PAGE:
Latinx Heritage in Horror: Interview with Fernanda Castro
What inspired you to start writing?
I read a lot as a child, especially fantasy, under the influence of my older sister. Being always immersed in stories, writing was a natural development for me. I made fanfics where my school friends and I lived adventures in fictional worlds (Legolas, sorry to break your heart, sweetie, but I’ve grown up). However, the idea of writing professionally and sharing these stories with the world only came much later, as an adult, when I started to have contact with professionals in the field. Here in Brazil, the publishing market is a very restricted niche, it is not a career option that you can choose at college, for example.
What was it about the horror genre that drew you to it?
It wasn’t a conscious choice. I always saw the fantastic element as a perfect metaphor to explain things I was feeling. And, in a way, my work increasingly leaned towards a visceral dark twist, because it was this “ugly” side of me that I wanted to portray and analyze. I really like the idea of literature as a safe space to examine this kind of thing under a microscope, to make the reader say “Yes, that’s what I was feeling and didn’t know how to name it!”
Do you make a conscious effort to include LatinX characters and themes in your writing and if so, what do you want to portray?
Dante Luiz has a great text in Nightmare Magazine called The H Word: Horror in a Country that Is Not Afraid of Death which I consider a must-read for anyone who wants to understand horror produced in Brazil. Everything we write, everything that appeals to us, is also a reflection of the culture in which we are immersed, of the things we see on a daily basis. I notice that many of the horror tropes from the English-speaking world don’t really resonate with Brazilians, because we have other fears, other habits; I once wrote a comedy short story about a Brazilian old lady hunting what she thought was one of those serial killers that sells ice cream, stressing how that didn’t make any sense and tended to be ridicule in our country. I think that, except being careful to not reproduce too many of the external influences we receive, LatinX references appear naturally in the text. Or, at least, that’s what I try to portray: the anxieties and questions I see in my daily life.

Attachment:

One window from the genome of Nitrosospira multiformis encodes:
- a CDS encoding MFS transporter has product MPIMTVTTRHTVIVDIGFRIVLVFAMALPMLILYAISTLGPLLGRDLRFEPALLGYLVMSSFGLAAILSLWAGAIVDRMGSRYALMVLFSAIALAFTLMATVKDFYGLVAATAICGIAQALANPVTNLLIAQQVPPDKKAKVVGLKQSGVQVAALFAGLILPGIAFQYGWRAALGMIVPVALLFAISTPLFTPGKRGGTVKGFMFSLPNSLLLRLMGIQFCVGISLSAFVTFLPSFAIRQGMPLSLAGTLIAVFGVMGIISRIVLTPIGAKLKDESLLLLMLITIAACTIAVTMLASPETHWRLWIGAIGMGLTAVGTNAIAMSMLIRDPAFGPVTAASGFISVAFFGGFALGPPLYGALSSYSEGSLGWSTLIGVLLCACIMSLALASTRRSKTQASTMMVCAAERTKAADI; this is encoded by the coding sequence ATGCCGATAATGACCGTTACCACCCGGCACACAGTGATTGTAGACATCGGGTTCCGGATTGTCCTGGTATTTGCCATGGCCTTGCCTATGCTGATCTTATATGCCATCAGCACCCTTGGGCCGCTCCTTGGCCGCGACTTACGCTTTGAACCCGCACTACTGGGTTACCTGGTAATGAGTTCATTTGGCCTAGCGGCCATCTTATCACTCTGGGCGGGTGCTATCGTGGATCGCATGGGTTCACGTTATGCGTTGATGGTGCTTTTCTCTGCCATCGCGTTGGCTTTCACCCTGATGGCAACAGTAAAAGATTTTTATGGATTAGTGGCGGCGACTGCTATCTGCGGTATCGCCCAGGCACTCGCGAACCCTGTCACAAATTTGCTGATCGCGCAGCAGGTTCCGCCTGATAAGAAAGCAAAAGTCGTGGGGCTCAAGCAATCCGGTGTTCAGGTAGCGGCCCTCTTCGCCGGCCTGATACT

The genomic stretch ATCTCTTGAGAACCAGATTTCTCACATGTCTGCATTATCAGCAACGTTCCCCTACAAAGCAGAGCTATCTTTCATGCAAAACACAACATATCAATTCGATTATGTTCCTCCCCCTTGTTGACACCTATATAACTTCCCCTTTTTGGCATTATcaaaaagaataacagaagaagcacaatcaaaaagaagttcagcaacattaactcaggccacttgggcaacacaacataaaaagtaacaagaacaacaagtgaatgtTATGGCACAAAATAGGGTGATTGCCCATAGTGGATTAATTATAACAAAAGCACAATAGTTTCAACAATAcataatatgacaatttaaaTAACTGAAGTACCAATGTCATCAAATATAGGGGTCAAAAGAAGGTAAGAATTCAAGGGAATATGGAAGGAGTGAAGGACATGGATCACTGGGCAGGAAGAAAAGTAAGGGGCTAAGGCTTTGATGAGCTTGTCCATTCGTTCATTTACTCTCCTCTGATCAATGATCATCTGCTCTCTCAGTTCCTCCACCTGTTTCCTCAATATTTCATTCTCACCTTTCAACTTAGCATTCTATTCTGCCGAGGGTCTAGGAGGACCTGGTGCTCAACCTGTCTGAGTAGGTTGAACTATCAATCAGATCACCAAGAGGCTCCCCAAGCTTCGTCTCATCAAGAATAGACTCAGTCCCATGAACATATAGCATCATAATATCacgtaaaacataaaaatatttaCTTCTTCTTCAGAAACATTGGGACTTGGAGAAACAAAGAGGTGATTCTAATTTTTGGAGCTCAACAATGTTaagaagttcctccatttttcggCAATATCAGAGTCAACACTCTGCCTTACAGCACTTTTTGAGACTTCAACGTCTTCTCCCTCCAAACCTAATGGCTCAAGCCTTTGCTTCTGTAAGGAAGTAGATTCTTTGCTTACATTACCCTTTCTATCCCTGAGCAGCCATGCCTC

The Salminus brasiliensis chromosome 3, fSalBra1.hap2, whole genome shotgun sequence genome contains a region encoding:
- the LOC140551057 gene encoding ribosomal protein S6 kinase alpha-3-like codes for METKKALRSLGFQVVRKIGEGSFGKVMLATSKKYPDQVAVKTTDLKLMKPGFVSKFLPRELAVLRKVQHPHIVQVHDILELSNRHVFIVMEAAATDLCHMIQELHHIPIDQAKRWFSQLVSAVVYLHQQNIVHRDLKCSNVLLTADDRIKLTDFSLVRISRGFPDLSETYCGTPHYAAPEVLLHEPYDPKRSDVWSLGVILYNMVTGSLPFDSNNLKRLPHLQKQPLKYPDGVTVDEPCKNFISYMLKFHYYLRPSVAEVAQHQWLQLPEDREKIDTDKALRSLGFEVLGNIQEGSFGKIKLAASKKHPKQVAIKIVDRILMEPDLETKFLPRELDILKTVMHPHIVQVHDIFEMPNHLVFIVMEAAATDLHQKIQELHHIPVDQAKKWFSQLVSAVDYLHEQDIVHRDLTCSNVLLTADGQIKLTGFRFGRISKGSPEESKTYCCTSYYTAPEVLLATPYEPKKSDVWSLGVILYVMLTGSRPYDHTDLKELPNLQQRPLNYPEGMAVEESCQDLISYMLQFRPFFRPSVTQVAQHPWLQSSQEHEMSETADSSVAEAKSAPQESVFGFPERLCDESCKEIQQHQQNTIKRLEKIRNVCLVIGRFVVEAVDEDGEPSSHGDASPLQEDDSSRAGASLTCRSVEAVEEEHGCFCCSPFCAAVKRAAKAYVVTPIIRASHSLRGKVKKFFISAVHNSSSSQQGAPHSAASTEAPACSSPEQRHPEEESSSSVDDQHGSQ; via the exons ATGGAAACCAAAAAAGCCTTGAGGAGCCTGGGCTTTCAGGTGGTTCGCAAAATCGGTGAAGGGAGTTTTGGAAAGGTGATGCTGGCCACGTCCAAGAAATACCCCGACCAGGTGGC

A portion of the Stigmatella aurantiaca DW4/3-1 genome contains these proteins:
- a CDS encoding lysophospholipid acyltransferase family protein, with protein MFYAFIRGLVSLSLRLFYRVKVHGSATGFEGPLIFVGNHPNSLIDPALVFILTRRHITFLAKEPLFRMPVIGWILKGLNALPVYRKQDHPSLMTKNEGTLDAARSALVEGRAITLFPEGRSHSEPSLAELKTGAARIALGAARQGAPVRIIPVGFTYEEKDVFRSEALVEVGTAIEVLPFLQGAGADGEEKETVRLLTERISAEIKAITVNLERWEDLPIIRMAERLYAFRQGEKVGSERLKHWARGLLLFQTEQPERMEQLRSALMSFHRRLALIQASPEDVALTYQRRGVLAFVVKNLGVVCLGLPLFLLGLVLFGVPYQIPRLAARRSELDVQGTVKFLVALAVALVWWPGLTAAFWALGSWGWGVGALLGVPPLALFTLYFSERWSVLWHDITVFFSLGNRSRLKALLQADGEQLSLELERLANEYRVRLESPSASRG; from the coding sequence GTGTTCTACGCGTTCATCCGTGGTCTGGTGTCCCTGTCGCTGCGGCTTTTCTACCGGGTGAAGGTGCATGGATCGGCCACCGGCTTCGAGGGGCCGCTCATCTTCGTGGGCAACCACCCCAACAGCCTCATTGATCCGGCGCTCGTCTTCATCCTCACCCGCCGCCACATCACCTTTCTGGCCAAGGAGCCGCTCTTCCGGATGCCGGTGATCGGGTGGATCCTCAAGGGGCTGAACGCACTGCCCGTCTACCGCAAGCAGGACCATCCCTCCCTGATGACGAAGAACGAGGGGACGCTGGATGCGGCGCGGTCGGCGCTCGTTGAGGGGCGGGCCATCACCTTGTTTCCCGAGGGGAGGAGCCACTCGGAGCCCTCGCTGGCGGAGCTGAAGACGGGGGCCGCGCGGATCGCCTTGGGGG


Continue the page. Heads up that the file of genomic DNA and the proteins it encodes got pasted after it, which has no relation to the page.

What has writing horror taught you about the world and yourself?
A lot. Currently, it is the best way I find to analyze my own feelings, hurts, and reactions. I think that, above all, horror highlights very human things in characters, fears and flaws included, so I became more hesitant to judge others, more empathetic. If we think about horror beyond violence and criminality, in terms of, for example, the fear a person feels when giving birth, or the fear of accepting a painful truth about their family, the genre also taught me to see a certain beauty in cycles, in the daily construction and destruction of ourselves.
How have you seen the horror genre change over the years? And how do you think it will continue to evolve?
I don’t know if I can speak for the entire genre, but at least I can talk about the things I consume: I notice a change especially in themes, moving away from more “universal” horror situations with tropes of foreign influence and migrating to more personal experiences, more internal conflicts. I notice the horror migrating from the macro to the micro, from big monsters to small anxieties — that are, in a way, much more compelling. We can also see an increase in political figures and social inequality itself as villains in these stories.
How do you feel the LatinX community has been represented thus far in the genre and what hopes do you have for representation in the genre going forward?
I think we have been represented mainly from foreign lens, based on what was imagined to be the experience of each Latin country. The national production of horror stories circulated only in the original language. Now, I see a greater opening to other markets. Audiovisual has helped a lot, a trend towards plural voices that we have even seen at the Academy Awards.
Who are some of your favorite LatinX characters in horror?
There’s a book I love, called Serpentário, by Felipe Castilho (unfortunately only available in Portuguese), which introduces one of the most interesting sets of characters I’ve ever seen, in the sense that they are a myriad of types one can find in Brazil, archetypes that we see in ourselves, in our families, in our friends.
I also really like the characters in the movie As Boas Maneiras (Good Manners).
Who are some LatinX horror authors you recommend our audience check out?
I already mentioned Dante Luiz in another answer, and I reinforce the recommendation here and also recommend the stories of Hache Pueyo, Clara Madrigano, and the works of Ana Paula Maia (not only in literature but also in audiovisual). Outside of Brazil, I really enjoy the work of Mariana Enriquez and Carmen Maria Machado.
What is one piece of advice you would give horror authors today?
That horror should be honest and responsible, but the author shouldn’t feel obligated to teach readers anything, especially in terms of right and wrong. Let them consume the work and interpret it in their own way. I see many authors worried that their work will be “poorly received” because we are experiencing a somewhat conservative and hygienist wave in literature. There are stories very concerned with informing that “this is not the author’s vision”, or that a character knows that what they are doing is morally questionable.
And to the LatinX writers out there who are just getting started, what advice would you give them?
Write about what hurts in the most raw way you can express yourself. Sometimes the horror is in such small things that we tend to dismiss it, but there are plenty of other people feeling the same way, experiencing these micro scourges of everyday life. And they crave honesty.